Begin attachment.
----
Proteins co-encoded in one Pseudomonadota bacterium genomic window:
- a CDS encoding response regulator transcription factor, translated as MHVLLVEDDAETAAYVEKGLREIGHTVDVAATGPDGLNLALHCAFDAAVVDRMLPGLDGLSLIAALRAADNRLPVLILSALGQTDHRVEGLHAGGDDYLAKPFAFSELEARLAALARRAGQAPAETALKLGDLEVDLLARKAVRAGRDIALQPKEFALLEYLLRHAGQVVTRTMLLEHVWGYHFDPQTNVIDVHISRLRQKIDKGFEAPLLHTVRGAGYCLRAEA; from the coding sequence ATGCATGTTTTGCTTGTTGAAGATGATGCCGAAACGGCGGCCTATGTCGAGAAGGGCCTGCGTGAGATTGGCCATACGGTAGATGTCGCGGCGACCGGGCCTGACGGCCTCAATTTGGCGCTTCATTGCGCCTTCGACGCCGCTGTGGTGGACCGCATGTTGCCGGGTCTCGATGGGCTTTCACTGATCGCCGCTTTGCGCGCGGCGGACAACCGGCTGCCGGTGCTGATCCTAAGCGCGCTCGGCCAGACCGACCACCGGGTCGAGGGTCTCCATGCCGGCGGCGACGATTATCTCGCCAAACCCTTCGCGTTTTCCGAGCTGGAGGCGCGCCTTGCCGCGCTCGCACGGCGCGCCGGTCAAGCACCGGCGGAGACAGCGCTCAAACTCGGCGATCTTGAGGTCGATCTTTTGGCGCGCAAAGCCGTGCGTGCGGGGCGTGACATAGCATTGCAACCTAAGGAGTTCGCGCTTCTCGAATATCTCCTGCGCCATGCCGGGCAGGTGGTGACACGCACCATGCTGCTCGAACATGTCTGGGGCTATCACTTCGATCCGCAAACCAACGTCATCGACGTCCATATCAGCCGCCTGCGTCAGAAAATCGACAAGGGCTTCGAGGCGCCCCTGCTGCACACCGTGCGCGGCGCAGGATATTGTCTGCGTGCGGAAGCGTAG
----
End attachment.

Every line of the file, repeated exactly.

Proteins co-encoded in one Pseudomonadota bacterium genomic window:
- a CDS encoding response regulator transcription factor, translated as MHVLLVEDDAETAAYVEKGLREIGHTVDVAATGPDGLNLALHCAFDAAVVDRMLPGLDGLSLIAALRAADNRLPVLILSALGQTDHRVEGLHAGGDDYLAKPFAFSELEARLAALARRAGQAPAETALKLGDLEVDLLARKAVRAGRDIALQPKEFALLEYLLRHAGQVVTRTMLLEHVWGYHFDPQTNVIDVHISRLRQKIDKGFEAPLLHTVRGAGYCLRAEA; from the coding sequence ATGCATGTTTTGCTTGTTGAAGATGATGCCGAAACGGCGGCCTATGTCGAGAAGGGCCTGCGTGAGATTGGCCATACGGTAGATGTCGCGGCGACCGGGCCTGACGGCCTCAATTTGGCGCTTCATTGCGCCTTCGACGCCGCTGTGGTGGACCGCATGTTGCCGGGTCTCGATGGGCTTTCACTGATCGCCGCTTTGCGCGCGGCGGACAACCGGCTGCCGGTGCTGATCCTAAGCGCGCTCGGCCAGACCGACCACCGGGTCGAGGGTCTCCATGCCGGCGGCGACGATTATCTCGCCAAACCCTTCGCGTTTTCCGAGCTGGAGGCGCGCCTTGCCGCGCTCGCACGGCGCGCCGGTCAAGCACCGGCGGAGACAGCGCTCAAACTCGGCGATCTTGAGGTCGATCTTTTGGCGCGCAAAGCCGTGCGTGCGGGGCGTGACATAGCATTGCAACCTAAGGAGTTCGCGCTTCTCGAATATCTCCTGCGCCATGCCGGGCAGGTGGTGACACGCACCATGCTGCTCGAACATGTCTGGGGCTATCACTTCGATCCGCAAACCAACGTCATCGACGTCCATATCAGCCGCCTGCGTCAGAAAATCGACAAGGGCTTCGAGGCGCCCCTGCTGCACACCGTGCGCGGCGCAGGATATTGTCTGCGTGCGGAAGCGTAG